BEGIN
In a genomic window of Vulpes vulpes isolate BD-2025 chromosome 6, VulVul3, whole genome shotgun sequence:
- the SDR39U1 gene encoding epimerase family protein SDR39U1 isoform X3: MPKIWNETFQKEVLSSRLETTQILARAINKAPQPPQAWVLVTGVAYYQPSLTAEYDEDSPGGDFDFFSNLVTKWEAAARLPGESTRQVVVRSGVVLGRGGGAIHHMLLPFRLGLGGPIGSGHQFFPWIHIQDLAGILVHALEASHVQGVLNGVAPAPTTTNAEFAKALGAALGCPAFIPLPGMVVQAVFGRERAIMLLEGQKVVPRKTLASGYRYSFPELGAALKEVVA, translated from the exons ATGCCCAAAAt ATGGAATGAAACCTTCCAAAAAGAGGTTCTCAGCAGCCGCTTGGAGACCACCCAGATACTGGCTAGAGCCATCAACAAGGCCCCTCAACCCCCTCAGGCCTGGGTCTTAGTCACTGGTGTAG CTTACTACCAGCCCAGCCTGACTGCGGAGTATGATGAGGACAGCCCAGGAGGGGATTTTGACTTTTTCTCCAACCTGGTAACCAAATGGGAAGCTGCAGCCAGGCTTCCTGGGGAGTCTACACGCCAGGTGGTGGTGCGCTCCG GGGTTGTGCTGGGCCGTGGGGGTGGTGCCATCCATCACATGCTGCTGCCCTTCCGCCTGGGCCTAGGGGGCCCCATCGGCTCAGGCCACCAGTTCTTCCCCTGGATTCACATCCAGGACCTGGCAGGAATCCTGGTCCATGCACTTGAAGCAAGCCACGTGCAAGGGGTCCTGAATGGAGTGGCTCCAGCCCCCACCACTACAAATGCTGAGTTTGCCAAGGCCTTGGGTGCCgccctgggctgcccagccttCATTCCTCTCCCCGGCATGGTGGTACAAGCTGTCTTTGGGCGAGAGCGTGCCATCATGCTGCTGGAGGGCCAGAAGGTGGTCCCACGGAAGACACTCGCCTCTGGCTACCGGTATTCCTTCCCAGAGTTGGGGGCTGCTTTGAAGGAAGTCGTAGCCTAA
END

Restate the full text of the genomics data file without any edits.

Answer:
In a genomic window of Vulpes vulpes isolate BD-2025 chromosome 6, VulVul3, whole genome shotgun sequence:
- the SDR39U1 gene encoding epimerase family protein SDR39U1 isoform X3: MPKIWNETFQKEVLSSRLETTQILARAINKAPQPPQAWVLVTGVAYYQPSLTAEYDEDSPGGDFDFFSNLVTKWEAAARLPGESTRQVVVRSGVVLGRGGGAIHHMLLPFRLGLGGPIGSGHQFFPWIHIQDLAGILVHALEASHVQGVLNGVAPAPTTTNAEFAKALGAALGCPAFIPLPGMVVQAVFGRERAIMLLEGQKVVPRKTLASGYRYSFPELGAALKEVVA, translated from the exons ATGCCCAAAAt ATGGAATGAAACCTTCCAAAAAGAGGTTCTCAGCAGCCGCTTGGAGACCACCCAGATACTGGCTAGAGCCATCAACAAGGCCCCTCAACCCCCTCAGGCCTGGGTCTTAGTCACTGGTGTAG CTTACTACCAGCCCAGCCTGACTGCGGAGTATGATGAGGACAGCCCAGGAGGGGATTTTGACTTTTTCTCCAACCTGGTAACCAAATGGGAAGCTGCAGCCAGGCTTCCTGGGGAGTCTACACGCCAGGTGGTGGTGCGCTCCG GGGTTGTGCTGGGCCGTGGGGGTGGTGCCATCCATCACATGCTGCTGCCCTTCCGCCTGGGCCTAGGGGGCCCCATCGGCTCAGGCCACCAGTTCTTCCCCTGGATTCACATCCAGGACCTGGCAGGAATCCTGGTCCATGCACTTGAAGCAAGCCACGTGCAAGGGGTCCTGAATGGAGTGGCTCCAGCCCCCACCACTACAAATGCTGAGTTTGCCAAGGCCTTGGGTGCCgccctgggctgcccagccttCATTCCTCTCCCCGGCATGGTGGTACAAGCTGTCTTTGGGCGAGAGCGTGCCATCATGCTGCTGGAGGGCCAGAAGGTGGTCCCACGGAAGACACTCGCCTCTGGCTACCGGTATTCCTTCCCAGAGTTGGGGGCTGCTTTGAAGGAAGTCGTAGCCTAA